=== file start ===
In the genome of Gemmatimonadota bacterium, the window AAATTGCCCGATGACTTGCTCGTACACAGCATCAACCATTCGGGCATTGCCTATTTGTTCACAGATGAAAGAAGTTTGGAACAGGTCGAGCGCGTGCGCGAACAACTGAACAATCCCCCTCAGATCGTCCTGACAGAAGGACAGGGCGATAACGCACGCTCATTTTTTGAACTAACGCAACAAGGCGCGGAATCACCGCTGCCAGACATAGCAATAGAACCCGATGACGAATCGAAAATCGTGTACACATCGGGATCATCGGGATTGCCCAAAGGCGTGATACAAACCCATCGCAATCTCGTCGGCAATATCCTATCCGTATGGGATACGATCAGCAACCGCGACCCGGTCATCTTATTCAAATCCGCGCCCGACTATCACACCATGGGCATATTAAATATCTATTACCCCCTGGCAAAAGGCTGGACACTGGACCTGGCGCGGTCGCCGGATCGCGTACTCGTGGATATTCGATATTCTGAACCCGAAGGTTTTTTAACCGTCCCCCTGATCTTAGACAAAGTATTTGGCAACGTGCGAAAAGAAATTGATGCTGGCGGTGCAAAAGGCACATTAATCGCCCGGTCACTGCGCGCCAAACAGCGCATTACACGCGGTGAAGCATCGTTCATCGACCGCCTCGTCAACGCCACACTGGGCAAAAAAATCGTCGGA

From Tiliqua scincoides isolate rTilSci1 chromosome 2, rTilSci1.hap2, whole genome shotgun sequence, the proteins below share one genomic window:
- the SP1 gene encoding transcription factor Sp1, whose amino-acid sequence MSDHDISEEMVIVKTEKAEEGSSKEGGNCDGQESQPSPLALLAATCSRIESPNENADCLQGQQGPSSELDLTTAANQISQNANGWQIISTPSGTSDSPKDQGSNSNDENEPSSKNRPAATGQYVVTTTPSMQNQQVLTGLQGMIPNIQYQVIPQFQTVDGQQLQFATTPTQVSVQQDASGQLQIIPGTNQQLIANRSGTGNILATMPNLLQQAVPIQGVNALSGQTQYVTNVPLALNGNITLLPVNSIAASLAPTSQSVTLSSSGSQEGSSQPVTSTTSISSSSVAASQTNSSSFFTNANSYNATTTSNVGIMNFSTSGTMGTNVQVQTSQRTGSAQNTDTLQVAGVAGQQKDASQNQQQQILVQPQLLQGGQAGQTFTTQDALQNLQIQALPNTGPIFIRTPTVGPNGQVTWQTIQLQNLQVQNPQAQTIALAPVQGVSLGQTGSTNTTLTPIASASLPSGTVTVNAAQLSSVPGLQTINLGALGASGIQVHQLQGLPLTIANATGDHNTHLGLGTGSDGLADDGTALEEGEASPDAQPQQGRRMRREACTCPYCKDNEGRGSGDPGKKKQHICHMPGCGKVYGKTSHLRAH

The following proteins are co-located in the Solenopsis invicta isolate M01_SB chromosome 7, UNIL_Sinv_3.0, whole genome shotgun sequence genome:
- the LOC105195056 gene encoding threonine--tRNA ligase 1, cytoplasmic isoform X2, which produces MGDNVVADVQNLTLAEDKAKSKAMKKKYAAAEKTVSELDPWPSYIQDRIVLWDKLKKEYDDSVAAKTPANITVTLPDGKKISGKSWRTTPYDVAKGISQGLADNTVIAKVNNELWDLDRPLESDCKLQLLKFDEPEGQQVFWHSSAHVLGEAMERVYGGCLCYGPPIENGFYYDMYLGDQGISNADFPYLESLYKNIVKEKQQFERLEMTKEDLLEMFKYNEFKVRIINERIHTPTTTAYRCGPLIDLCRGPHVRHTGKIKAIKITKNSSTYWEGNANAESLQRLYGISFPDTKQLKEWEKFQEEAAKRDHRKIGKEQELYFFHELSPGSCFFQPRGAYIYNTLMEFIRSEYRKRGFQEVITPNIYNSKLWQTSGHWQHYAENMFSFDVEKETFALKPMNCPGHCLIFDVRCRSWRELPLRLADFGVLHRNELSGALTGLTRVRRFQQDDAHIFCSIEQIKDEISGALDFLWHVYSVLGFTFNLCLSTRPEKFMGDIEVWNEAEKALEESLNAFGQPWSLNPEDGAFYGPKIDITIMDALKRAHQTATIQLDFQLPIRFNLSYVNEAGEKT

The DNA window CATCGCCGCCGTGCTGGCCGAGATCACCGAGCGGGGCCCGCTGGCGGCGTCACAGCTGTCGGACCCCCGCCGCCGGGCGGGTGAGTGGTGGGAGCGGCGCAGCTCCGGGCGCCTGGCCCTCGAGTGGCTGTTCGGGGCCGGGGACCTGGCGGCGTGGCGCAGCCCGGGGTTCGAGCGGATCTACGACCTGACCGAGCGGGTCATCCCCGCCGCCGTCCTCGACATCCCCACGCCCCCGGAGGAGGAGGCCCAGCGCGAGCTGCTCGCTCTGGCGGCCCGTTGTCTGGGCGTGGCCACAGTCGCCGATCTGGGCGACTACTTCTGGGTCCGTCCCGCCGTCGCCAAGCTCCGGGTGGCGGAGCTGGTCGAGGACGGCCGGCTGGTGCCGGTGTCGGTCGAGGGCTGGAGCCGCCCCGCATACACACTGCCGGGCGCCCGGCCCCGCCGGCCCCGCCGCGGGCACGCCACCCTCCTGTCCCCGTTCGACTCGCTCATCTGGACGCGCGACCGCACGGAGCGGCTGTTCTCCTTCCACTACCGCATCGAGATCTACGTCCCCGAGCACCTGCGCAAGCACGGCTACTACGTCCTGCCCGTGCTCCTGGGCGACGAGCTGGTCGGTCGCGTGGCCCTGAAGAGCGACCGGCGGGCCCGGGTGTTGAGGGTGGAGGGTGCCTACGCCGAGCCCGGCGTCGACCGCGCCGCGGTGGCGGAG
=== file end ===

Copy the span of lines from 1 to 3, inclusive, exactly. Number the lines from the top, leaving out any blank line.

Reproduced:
In the genome of Gemmatimonadota bacterium, the window AAATTGCCCGATGACTTGCTCGTACACAGCATCAACCATTCGGGCATTGCCTATTTGTTCACAGATGAAAGAAGTTTGGAACAGGTCGAGCGCGTGCGCGAACAACTGAACAATCCCCCTCAGATCGTCCTGACAGAAGGACAGGGCGATAACGCACGCTCATTTTTTGAACTAACGCAACAAGGCGCGGAATCACCGCTGCCAGACATAGCAATAGAACCCGATGACGAATCGAAAATCGTGTACACATCGGGATCATCGGGATTGCCCAAAGGCGTGATACAAACCCATCGCAATCTCGTCGGCAATATCCTATCCGTATGGGATACGATCAGCAACCGCGACCCGGTCATCTTATTCAAATCCGCGCCCGACTATCACACCATGGGCATATTAAATATCTATTACCCCCTGGCAAAAGGCTGGACACTGGACCTGGCGCGGTCGCCGGATCGCGTACTCGTGGATATTCGATATTCTGAACCCGAAGGTTTTTTAACCGTCCCCCTGATCTTAGACAAAGTATTTGGCAACGTGCGAAAAGAAATTGATGCTGGCGGTGCAAAAGGCACATTAATCGCCCGGTCACTGCGCGCCAAACAGCGCATTACACGCGGTGAAGCATCGTTCATCGACCGCCTCGTCAACGCCACACTGGGCAAAAAAATCGTCGGA

From Tiliqua scincoides isolate rTilSci1 chromosome 2, rTilSci1.hap2, whole genome shotgun sequence, the proteins below share one genomic window:
- the SP1 gene encoding transcription factor Sp1, whose amino-acid sequence MSDHDISEEMVIVKTEKAEEGSSKEGGNCDGQESQPSPLALLAATCSRIESPNENADCLQGQQGPSSELDLTTAANQISQNANGWQIISTPSGTSDSPKDQGSNSNDENEPSSKNRPAATGQYVVTTTPSMQNQQVLTGLQGMIPNIQYQVIPQFQTVDGQQLQFATTPTQVSVQQDASGQLQIIPGTNQQLIANRSGTGNILATMPNLLQQAVPIQGVNALSGQTQYVTNVPLALNGNITLLPVNSIAASLAPTSQSVTLSSSGSQEGSSQPVTSTTSISSSSVAASQTNSSSFFTNANSYNATTTSNVGIMNFSTSGTMGTNVQVQTSQRTGSAQNTDTLQVAGVAGQQKDASQNQQQQILVQPQLLQGGQAGQTFTTQDALQNLQIQALPNTGPIFIRTPTVGPNGQVTWQTIQLQNLQVQNPQAQTIALAPVQGVSLGQTGSTNTTLTPIASASLPSGTVTVNAAQLSSVPGLQTINLGALGASGIQVHQLQGLPLTIANATGDHNTHLGLGTGSDGLADDGTALEEGEASPDAQPQQGRRMRREACTCPYCKDNEGRGSGDPGKKKQHICHMPGCGKVYGKTSHLRAH